Challenge your students to carry out a forensic investigation, collect evidence and state their verdict: is the secretary guilty or not?
This resource accompanies the Education in Chemistry article Cold case chemistry, where you can read about how advances in forensic science are helping to solve crimes from the past.
The practical investigation is part of the In search of solutions collection which consists of a series of problem-solving activities designed to contextualise chemistry and engage learners in small group work. Visit this page for further tips and suggestions on how to use this collection of resources.
- Use your knowledge of physical and chemical changes to design an experiment to analyse a sugar sample.
- Collect your evidence by making careful observations while carrying out your experiment.
- Write an investigation report including what you did, your results and conclusion.
Practical activity, for age range 14–16
In this practical, your learners become chemical detectives by designing and carrying out their own forensic investigation using separation techniques.
Download the student worksheet as MS Word or pdf. Download the teacher notes as MS Word or pdf. Download the technician notes as MS Word or pdf.
How to use
This activity falls into three parts: planning, carrying out the investigation and report writing. It fits nicely into the curriculum where students learn about separating mixtures using techniques such as dissolving and solubility, filtration, evaporation and crystallisation. In order to design their own experiments, learners need to be familiar with these techniques as well as being aware of the differences between physical and chemical changes.
The teacher notes include possible approaches to scene-setting, planning and practical work for the investigation. The technician notes include the equipment list, safety notes, preparation and disposal advice.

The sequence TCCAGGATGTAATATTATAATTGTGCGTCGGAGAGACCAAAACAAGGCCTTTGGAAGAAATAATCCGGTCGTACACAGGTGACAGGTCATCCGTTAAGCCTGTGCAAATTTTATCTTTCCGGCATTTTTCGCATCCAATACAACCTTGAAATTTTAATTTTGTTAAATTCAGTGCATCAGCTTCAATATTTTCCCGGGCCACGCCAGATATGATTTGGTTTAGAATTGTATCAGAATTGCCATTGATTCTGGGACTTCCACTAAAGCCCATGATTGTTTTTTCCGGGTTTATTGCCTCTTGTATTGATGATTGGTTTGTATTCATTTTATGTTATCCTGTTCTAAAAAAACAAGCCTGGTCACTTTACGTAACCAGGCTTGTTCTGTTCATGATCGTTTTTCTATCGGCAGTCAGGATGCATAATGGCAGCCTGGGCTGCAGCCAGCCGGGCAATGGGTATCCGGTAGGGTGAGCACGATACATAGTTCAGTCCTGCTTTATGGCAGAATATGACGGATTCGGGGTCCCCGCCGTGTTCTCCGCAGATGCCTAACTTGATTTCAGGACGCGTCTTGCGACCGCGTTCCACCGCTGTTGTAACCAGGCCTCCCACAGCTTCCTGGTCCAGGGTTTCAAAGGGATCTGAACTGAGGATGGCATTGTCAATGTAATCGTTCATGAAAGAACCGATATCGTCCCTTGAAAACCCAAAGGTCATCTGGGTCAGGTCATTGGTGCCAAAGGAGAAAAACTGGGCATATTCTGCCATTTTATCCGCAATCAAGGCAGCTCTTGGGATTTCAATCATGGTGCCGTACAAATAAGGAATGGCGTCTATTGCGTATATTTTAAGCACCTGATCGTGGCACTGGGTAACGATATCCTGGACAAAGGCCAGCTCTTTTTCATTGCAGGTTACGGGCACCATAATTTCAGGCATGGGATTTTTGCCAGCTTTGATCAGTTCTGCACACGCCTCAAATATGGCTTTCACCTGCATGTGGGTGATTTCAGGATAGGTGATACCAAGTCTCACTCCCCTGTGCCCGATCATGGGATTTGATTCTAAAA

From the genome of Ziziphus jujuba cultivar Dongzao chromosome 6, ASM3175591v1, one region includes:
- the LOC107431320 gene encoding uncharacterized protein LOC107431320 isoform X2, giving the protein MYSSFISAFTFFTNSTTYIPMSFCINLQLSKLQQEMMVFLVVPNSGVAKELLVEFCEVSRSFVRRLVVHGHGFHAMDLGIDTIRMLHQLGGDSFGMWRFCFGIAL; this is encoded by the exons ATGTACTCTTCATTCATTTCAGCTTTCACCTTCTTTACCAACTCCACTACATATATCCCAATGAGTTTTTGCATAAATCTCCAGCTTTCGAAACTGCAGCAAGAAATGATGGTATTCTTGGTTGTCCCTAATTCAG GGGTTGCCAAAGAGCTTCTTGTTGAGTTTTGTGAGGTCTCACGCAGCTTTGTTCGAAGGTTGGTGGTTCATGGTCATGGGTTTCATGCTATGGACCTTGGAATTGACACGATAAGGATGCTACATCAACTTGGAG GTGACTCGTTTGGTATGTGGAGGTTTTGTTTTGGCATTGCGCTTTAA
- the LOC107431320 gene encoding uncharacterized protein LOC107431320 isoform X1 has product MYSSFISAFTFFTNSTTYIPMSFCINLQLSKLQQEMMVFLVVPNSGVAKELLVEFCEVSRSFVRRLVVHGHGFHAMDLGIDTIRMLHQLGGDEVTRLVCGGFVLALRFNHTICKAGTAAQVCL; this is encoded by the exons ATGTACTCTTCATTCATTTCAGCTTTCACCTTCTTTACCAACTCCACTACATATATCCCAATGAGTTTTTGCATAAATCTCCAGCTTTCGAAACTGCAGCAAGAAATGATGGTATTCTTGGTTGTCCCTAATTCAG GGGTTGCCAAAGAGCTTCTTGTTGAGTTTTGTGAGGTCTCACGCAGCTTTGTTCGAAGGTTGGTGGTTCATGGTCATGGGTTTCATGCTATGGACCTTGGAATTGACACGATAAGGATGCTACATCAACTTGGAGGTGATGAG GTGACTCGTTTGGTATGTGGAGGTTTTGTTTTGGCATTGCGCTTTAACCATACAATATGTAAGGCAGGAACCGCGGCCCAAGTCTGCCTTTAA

Write up and assessment
After collecting their evidence, learners produce a group report using the headings:
An optional exam-style question, with a structure strip, is included at the end of the student sheet. This question gives learners an opportunity to further demonstrate their knowledge and understanding of how chemical tests can be used to identify an unknown sample.
- Watch this practical video with your 14–16 learners to review how flame and chemical tests are used to identify ions in unknown solutions.
- Develop your students’ problem-solving skills with other activities from our In search of solutions collection.
- Highlight a possible career pathway in analytical chemistry with this job profile from Joni, a forensic scientist.
- Refresh your subject knowledge with the RSC on-demand analytical chemistry CPD course.
Is the secretary guilty student sheetEditable handout | Word, Size 0.43 mb
Is the secretary guilty student sheetHandout | PDF, Size 0.15 mb
Is the secretary guilty teacher notesEditable handout | Word, Size 0.43 mb
Is the secretary guilty teacher notesHandout | PDF, Size 0.21 mb
Is the secretary guilty technician notesEditable handout | Word, Size 0.42 mb
Is the secretary guilty technician notesHandout | PDF, Size 0.15 mb
This resource is adapted from In search of solutions, ed. K. Davies, Royal Society of Chemistry, 1990. The resource was reviewed and updated in 2023 with additional material added by Dorothy Warren and Sandrine Bouchelkia.
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